St. Mary's Cemetery

Unveiling the Stories of Cavan Boa: George Washington’s Tailor and Revolutionary War Veteran


Unveiling the stories behind the notable figures of history can provide a fascinating insight into the past. One such significant individual is Cavan Boa, who played a crucial role in the American Revolutionary War and held the prestigious title of George Washington’s tailor.

Cavan Boa: An Overview

Cavan Boa (1756 – August 20, 1798) – also known as Caven Bowe – holds a distinguished place in the annals of American history. His interment at St. Mary’s Cemetery was the very first recorded burial according to the records of The Basilica of St. Mary.

Not Just a Tailor: Cavan’s Legacy

Beyond his work with threads and fabrics, Cavan’s life was deeply intertwined with the nascent United States:

The Revolutionary Veteran: Boa demonstrated notable bravery as a distinguished Corps of Artillery member during the American Revolutionary War. While most of the regiment service was in the Hudson Highlands, some companies were integral to Washington’s main army from 1777 to 1779 and played pivotal roles in landmark battles like Trenton and Princeton.

Cannon, likely a 3-pounder, displayed at Washington’s Crossing Historic Park, PA, with the Delaware River as a backdrop. From Wikipedia.

Washington’s Tailor: Cavan’s skills as a tailor were sought after by none other than George Washington. Their relationship was multi-faceted; Cavan was once an indentured servant of Washington for three years.

Slave Owner: Boa once owned Samuel Reeder, an enslaved individual, whom he purchased from the estate of Samuel Harrison in January 1797 for £9,,6 (approximately $5,294.96 in 2023 dollars when adjusted for inflation). Upon Boa’s death, Samuel Reeder became the property of Boa’s wife, Margaret Boa.

Entrepreneurial Spirit: He managed a thriving tailor shop on Union Street alongside his wife, Margaret.

Life After Cavan: Margaret’s Journey

Cavan’s passing marked the end of one chapter but the beginning of another for Margaret:

New Beginnings: Margaret found love again and became the first recorded bride at St. Mary by marrying Matthew Robinson.

From Tailoring to Groceries: Matthew’s profession differed notably from Cavan’s, as he ventured into the grocery and ice sectors.

Family Life: Together, the couple had three children. Initially, they settled at 515 Duke Street but eventually made their way to Washington, D.C.

Tragedy Strikes: Margaret’s life was cut short at 27 in 1806.

In Memory of
Consort of Matthew Robinson
who departed this life
Oct. 30th 1806, Aged 27 Years.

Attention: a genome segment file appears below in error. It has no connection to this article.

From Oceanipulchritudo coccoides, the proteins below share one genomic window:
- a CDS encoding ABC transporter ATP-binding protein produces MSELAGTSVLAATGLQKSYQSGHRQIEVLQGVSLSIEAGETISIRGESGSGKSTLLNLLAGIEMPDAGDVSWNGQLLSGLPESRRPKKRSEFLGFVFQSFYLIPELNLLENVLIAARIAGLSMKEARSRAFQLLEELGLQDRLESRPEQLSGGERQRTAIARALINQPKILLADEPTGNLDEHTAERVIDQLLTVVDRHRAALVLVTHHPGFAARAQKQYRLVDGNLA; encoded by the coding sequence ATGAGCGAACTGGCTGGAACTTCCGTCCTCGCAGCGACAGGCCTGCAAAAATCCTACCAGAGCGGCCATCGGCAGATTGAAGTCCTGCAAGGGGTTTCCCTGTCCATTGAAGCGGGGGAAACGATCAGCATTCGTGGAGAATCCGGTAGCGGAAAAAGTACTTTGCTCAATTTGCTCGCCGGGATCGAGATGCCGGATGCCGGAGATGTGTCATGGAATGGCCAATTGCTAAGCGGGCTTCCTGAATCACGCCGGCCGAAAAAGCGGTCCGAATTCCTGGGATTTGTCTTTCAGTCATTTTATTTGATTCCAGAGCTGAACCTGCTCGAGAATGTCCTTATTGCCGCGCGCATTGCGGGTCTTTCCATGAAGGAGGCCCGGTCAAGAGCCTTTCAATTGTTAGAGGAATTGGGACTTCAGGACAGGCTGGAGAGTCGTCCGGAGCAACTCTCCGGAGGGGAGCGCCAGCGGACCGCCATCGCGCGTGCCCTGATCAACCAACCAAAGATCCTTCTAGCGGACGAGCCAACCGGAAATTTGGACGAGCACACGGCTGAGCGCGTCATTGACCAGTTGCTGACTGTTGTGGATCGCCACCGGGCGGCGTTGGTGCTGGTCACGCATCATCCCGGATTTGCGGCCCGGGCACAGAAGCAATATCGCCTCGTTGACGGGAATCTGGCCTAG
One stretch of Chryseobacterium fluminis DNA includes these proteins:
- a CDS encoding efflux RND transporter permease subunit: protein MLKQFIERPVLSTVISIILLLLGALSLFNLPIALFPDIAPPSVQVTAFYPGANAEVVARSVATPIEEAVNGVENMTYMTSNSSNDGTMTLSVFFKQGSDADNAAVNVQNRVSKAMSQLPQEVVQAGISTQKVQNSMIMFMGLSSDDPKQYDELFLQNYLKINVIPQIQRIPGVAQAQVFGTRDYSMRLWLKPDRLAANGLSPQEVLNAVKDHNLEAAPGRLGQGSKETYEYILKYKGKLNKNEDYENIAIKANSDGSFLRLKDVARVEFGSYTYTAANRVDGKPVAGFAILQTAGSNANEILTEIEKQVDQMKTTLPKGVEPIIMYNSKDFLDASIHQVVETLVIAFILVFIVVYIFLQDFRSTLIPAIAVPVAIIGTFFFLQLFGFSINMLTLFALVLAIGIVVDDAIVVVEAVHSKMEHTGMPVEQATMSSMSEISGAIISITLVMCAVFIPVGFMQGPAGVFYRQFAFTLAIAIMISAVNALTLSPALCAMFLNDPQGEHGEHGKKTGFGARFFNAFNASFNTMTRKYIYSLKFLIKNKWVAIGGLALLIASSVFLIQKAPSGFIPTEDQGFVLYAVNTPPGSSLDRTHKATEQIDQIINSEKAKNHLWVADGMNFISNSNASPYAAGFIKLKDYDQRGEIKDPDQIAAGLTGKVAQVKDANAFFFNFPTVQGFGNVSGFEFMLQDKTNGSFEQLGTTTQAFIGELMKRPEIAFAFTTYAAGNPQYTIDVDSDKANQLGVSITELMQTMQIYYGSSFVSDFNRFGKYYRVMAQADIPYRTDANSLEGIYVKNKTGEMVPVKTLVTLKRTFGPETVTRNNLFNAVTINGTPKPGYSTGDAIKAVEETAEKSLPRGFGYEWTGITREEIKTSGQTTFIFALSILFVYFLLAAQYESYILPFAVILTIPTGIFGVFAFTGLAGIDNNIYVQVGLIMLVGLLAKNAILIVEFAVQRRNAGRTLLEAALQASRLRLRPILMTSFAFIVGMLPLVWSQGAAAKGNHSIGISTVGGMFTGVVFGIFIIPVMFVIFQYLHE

Section F


The tale of Cavan Boa serves as a testament to the diverse tapestry of individuals who contributed to the early history of the United States. From his service in the Revolutionary War to his association with George Washington and his family’s subsequent legacy, the Boa narrative is a captivating piece of Americana.

In memory of
CAVAN BOA, who depart
ed this life, August 20th, 1798
Aged 33 years
All you that come my grave and see
prepare yourself to follow me
Repent and turn to God in time,
for I was taken in my prime.
Section F

Sources of Information

Healy, R. (1987). Genealogical Abstracts from 18th-century Virginia Newspapers. Genealogical Publishing Com.

Greely, M. (1996). Those Upon Whom the Curtain Has Fallen: Past and Present Cemeteries of Old Town Alexandria, Virginia With Walking Tours of Old Town (Alexandria Archaeology Publications No. 88). Alexandria Archaeology Office of Historic Alexandria City of Alexandria, Virginia.

Pippenger, W. E. (2014). Husbands and Wives Associated with Early Alexandria, Virginia (and the Surrounding area). Heritage Books.

Pippenger, W. E. (2014). Tombstone Inscriptions of Alexandria (Vol. 5). Heritage Books.

Guy, K. (Parish Historian). (2022, December 18). From the Archives. The Basilica of St. Mary’s Worship Bulletin. Also, see the URL [].

George Washington’s Mount Vernon. (n.d.). Cavan Boa (Caven Bowe). From URL [].

O Say Can You See: Early Washington, D.C., Law & Family. (n.d.). Samuel Reeler vs. Matthew Robinson. Retrieved September 20, 2023, from []

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By David

Hello. My journey has taken me through various paths, from owning businesses to delving deep into the annals of history. For many years, I dedicated myself to researching and leading tours of Civil War Battlefields, bringing the past to life for those eager to learn.

In 2015, I assumed the role of Superintendent of the Presbyterian Cemetery and Columbarium within the Wilkes Street Cemetery Complex in Alexandria, Virginia. This cemetery holds a profoundly special place in my heart. It's owned by the Old Presbyterian Meeting House, where I was baptized and raised, and my parents are laid to rest. It's also the place where I will one day be buried. This responsibility allowed me to assist families during pivotal moments and opened a unique avenue for me. Most Saturdays, I lead tours within the complex, combining my passion for teaching history with the stories of the 35,000 souls resting there. To further share these narratives, I established this blog focusing on the lives and tales of those buried in Alexandria.

In addition to my work at the Wilkes Street Cemetery Complex, I am honored to serve as a dedicated Board member of the Alexandria Historical Society and the Lee-Fendall House Museum. I am a Northern Virginia Cemetery Consortium member dedicated to preserving endangered cemeteries throughout the region, representing the Wilkes Street Cemetery Complex.

If you're intrigued by history or curious about the stories that shaped Alexandria, I invite you to join me on my tours, read my writings, or connect with me on Facebook or Instagram.

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